For Tatiana and other farmers who benefited from the project, it has been a lifeline. They are now able to feed their families three meals a day and have big dreams for the future.

Togolese farmer Victoire Dabla, watching the green paddy field where she spread the fertilizer purchased at a subsidized rate from the government Center for the supply and management of agricultural fertilizers (CAGIA in French), hopes for a good harvest this time.

“Fertilizer is essential for us because our soil is poor. Without fertilizers, the rice leaves turn yellow, and then they turn red. But when we spread fertilizers, they are all green,” says Victoire.

Victoire Dabla, a rice farmer in Mission Tove, 30 km of Lomé, the capital, is one of the many who struggled with low yields and soil degradation. Learning how to use fertilizers sustainably is key for many farmers like Victoire in providing additional nutrients to the soil and boosting crop productivity while improving soil health in the long term.

Most African countries are experiencing challenges in accessing affordable fertilizers for their farmers.

Fertilizer prices have tripled since early 2020 and remain volatile, putting a stable supply of fertilizers out of reach for many small farmers. With the fallout from the war in Ukraine, the situation has worsened as fertilizer exports from major suppliers such as Belarus and Russia have been halted. Fertilizer application rate in Sub-Saharan Africa is low, with 22 kilograms per hectare compared to a world average seven times higher.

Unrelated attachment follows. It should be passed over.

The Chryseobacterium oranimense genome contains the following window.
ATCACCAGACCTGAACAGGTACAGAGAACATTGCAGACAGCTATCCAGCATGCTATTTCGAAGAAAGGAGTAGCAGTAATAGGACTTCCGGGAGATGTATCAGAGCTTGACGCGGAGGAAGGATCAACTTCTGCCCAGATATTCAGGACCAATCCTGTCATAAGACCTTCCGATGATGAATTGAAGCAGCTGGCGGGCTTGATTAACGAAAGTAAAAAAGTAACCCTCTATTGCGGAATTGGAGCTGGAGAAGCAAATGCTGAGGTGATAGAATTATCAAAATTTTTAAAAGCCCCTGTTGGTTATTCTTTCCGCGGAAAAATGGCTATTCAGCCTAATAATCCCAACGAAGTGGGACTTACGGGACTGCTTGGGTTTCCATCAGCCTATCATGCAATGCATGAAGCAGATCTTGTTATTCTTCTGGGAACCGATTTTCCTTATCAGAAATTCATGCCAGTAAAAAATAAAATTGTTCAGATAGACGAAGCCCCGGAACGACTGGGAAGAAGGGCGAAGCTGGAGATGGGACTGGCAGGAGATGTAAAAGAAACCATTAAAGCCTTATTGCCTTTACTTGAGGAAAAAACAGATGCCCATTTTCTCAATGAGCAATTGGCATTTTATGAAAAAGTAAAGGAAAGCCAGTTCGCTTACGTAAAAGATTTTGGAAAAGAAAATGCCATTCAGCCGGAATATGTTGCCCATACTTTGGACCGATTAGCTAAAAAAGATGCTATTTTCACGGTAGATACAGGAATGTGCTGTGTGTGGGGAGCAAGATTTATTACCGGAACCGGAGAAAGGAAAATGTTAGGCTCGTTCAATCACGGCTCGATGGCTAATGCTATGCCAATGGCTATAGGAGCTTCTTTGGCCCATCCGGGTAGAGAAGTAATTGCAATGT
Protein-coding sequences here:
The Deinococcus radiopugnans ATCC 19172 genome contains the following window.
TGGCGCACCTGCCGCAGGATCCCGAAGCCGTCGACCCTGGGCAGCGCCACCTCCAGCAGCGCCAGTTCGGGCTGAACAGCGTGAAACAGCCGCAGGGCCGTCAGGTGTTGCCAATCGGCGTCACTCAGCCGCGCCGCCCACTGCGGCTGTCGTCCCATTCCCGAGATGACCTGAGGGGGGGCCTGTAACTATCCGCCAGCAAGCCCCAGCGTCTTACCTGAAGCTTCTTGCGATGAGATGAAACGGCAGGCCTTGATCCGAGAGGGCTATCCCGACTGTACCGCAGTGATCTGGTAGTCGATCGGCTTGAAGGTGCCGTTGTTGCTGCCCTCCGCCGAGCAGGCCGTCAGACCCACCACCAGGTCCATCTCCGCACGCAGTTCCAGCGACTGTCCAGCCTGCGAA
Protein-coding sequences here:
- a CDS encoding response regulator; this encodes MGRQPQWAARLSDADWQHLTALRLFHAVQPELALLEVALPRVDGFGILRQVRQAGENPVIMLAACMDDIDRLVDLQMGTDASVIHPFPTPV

During the Lomé roundtable on fertilizers and soil health in May 2023, the President of the Republic of Togo Faure Essozimna Gnassingbé, together with other heads of state and ministers from Western and Central African countries, endorsed the Lomé Declaration to strengthen the resilience of agricultural and food systems, and accelerate investments and reforms to make fertilizers more accessible and affordable.

“Without vision, without strategy, fertilizers can quickly turn from a promise of soil restoration to the cause of deterioration. As we need to find a proper balance, planning and state involvement are essential. I therefore support a regional approach,” said President Faure.

Through the West Africa Food Security Resilience Program (FSRP) with $761 million financing, the World Bank has already scaled up efforts across West Africa to ramp up agricultural outputs by adopting climate-smart technologies, promoting intraregional value chains, and building capacity for agricultural risk management.

Overall, in Western and Central Africa over 7.6 million farmers have already received agricultural goods and services, and over 200,000 metric tons of fertilizers have been distributed to vulnerable farmers as part of World Bank agriculture support.

Just in Togo last May 2023, a shipment of 34,000 metric tons of fertilizers has been distributed from the port of Lomé to meet the urgent needs of Togolese producers.

“When we heard they were bringing us fertilizers, we were happy and impatient, as some of us had already sown rice. So, it had to arrive early so that we could spread it in our rice fields. We were grateful that the fertilizers arrived at the right time,” says Victoria Dabla.

The story of Africa’s green revolution builds on the stories of millions of individual farmers, African women and men like Tatiana, Djolly and Victoire, that are cultivating the soil to feed the people.

Together with countries, development and African partners, the World Bank is stepping up its support for building a resilient agriculture that creates jobs and promotes sustainable development.